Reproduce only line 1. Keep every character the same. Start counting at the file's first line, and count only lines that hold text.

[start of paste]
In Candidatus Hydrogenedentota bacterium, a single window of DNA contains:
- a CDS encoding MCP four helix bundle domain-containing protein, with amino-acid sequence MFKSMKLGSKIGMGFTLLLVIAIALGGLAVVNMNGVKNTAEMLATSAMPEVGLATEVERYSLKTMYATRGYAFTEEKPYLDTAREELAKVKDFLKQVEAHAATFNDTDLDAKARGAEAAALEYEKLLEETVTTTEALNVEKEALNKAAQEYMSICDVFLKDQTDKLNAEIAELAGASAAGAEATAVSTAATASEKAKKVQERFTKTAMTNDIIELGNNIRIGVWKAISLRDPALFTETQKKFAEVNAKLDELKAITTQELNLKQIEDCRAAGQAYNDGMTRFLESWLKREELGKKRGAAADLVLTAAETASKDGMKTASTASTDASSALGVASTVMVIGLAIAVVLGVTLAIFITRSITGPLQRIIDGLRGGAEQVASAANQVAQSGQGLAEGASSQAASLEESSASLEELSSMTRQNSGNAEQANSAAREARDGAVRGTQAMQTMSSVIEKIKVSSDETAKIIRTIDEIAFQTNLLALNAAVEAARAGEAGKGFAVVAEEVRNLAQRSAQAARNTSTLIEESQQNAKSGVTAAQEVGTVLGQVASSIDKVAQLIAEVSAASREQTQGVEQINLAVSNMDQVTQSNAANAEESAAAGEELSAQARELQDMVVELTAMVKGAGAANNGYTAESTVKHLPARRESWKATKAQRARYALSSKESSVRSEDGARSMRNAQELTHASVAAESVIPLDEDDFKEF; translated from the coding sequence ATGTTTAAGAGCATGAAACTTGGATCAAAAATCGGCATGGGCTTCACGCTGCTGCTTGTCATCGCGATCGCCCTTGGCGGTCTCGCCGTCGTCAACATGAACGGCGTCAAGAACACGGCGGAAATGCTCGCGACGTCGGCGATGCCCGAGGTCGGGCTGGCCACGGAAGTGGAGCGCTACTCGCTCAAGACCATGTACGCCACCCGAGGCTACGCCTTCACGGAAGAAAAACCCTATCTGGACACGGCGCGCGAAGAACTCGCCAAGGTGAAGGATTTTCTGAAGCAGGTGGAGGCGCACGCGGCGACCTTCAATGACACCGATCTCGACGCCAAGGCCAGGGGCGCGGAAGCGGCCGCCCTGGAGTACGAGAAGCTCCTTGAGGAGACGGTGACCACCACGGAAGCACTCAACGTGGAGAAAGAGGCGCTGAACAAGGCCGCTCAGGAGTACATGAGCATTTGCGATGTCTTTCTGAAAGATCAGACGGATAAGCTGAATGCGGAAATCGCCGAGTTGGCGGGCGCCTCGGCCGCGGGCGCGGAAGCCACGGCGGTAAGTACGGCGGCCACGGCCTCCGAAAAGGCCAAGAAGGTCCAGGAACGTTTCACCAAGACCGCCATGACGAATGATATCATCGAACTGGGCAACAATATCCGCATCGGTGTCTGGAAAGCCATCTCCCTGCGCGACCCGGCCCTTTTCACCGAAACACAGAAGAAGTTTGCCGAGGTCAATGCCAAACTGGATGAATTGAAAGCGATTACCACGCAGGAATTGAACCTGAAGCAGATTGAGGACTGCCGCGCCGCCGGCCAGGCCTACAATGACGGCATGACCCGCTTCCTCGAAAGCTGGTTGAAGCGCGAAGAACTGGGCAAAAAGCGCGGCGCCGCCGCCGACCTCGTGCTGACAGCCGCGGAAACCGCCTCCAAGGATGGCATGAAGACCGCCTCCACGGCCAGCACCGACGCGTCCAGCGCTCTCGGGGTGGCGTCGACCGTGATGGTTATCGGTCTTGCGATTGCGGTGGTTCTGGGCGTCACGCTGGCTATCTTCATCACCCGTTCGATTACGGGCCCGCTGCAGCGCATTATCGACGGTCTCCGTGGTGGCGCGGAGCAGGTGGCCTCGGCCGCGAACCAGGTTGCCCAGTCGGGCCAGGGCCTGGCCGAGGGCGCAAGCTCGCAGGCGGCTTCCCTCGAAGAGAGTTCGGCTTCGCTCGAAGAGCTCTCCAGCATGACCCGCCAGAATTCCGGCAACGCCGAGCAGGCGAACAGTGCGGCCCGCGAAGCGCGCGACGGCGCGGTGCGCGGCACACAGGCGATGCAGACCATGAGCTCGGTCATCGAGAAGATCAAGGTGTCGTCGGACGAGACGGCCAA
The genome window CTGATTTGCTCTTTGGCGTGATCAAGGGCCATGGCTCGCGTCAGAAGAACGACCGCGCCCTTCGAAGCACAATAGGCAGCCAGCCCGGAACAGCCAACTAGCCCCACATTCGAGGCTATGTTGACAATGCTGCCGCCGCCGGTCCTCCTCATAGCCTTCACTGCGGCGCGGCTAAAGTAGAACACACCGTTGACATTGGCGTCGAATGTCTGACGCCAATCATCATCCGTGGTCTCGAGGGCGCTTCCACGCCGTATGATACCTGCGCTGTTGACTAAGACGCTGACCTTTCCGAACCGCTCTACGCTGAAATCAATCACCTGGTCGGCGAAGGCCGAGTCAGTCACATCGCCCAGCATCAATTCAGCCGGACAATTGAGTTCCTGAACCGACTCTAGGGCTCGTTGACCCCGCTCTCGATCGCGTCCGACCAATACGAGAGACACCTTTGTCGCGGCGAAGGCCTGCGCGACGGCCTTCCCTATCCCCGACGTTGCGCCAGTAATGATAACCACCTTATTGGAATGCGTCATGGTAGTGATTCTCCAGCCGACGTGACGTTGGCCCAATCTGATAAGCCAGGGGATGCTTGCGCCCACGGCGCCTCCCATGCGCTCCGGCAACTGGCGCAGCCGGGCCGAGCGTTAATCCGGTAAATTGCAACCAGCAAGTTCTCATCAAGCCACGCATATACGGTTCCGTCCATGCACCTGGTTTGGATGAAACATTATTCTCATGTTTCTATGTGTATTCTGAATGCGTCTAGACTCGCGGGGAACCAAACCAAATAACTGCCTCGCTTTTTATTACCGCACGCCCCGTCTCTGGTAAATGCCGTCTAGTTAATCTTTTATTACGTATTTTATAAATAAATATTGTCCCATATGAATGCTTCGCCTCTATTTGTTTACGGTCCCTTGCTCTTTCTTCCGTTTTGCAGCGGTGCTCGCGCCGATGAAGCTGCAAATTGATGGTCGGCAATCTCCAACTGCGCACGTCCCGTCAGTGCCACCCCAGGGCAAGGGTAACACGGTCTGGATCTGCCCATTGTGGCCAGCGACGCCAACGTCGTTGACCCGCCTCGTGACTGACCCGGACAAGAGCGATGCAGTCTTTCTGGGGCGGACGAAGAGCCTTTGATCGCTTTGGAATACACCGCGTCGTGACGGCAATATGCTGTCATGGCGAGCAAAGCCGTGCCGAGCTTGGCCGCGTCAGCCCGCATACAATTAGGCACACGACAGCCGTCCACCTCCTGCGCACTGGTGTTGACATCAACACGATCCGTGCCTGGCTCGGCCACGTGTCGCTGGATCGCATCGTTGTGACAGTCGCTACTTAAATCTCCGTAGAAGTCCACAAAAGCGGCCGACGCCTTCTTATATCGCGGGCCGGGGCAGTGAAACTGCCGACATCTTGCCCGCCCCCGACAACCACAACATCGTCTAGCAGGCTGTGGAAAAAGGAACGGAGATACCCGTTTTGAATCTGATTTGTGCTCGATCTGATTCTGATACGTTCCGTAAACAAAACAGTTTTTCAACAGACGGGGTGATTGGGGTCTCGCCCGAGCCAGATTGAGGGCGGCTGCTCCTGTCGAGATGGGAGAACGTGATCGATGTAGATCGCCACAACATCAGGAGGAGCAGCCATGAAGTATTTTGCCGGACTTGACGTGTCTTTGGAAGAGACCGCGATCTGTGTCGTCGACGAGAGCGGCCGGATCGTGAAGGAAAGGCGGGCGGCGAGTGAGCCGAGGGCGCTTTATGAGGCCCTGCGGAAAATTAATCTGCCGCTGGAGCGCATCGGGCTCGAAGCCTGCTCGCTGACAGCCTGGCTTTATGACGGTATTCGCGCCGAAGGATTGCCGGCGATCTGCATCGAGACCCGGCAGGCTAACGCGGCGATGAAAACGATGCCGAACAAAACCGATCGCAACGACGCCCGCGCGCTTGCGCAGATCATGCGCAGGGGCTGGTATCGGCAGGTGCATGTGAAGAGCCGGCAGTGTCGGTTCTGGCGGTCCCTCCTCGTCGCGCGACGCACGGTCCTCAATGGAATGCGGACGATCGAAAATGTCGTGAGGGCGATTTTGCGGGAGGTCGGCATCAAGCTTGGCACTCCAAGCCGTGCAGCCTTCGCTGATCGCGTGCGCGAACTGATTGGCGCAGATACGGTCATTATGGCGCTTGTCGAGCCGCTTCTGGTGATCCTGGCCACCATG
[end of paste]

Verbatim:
In Candidatus Hydrogenedentota bacterium, a single window of DNA contains: